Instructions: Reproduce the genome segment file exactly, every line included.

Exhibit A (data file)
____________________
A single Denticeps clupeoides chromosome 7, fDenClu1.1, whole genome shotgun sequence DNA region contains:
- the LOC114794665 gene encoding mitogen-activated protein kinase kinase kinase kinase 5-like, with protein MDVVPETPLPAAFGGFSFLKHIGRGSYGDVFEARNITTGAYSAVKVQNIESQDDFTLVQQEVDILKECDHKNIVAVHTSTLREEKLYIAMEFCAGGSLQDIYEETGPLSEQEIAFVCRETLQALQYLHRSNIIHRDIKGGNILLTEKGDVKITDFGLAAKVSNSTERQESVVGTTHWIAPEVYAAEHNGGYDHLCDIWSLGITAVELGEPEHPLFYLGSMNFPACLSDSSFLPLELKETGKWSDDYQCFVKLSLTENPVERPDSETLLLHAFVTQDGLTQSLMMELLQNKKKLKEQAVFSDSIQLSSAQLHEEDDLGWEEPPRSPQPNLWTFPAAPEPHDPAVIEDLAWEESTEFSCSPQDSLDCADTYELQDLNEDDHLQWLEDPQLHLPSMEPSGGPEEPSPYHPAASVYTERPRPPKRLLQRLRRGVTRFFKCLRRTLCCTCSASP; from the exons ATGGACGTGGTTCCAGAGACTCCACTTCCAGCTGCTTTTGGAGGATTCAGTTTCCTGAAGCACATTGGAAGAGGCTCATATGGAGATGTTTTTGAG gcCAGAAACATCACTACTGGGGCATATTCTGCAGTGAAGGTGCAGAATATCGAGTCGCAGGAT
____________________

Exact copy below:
A single Denticeps clupeoides chromosome 7, fDenClu1.1, whole genome shotgun sequence DNA region contains:
- the LOC114794665 gene encoding mitogen-activated protein kinase kinase kinase kinase 5-like, with protein MDVVPETPLPAAFGGFSFLKHIGRGSYGDVFEARNITTGAYSAVKVQNIESQDDFTLVQQEVDILKECDHKNIVAVHTSTLREEKLYIAMEFCAGGSLQDIYEETGPLSEQEIAFVCRETLQALQYLHRSNIIHRDIKGGNILLTEKGDVKITDFGLAAKVSNSTERQESVVGTTHWIAPEVYAAEHNGGYDHLCDIWSLGITAVELGEPEHPLFYLGSMNFPACLSDSSFLPLELKETGKWSDDYQCFVKLSLTENPVERPDSETLLLHAFVTQDGLTQSLMMELLQNKKKLKEQAVFSDSIQLSSAQLHEEDDLGWEEPPRSPQPNLWTFPAAPEPHDPAVIEDLAWEESTEFSCSPQDSLDCADTYELQDLNEDDHLQWLEDPQLHLPSMEPSGGPEEPSPYHPAASVYTERPRPPKRLLQRLRRGVTRFFKCLRRTLCCTCSASP; from the exons ATGGACGTGGTTCCAGAGACTCCACTTCCAGCTGCTTTTGGAGGATTCAGTTTCCTGAAGCACATTGGAAGAGGCTCATATGGAGATGTTTTTGAG gcCAGAAACATCACTACTGGGGCATATTCTGCAGTGAAGGTGCAGAATATCGAGTCGCAGGAT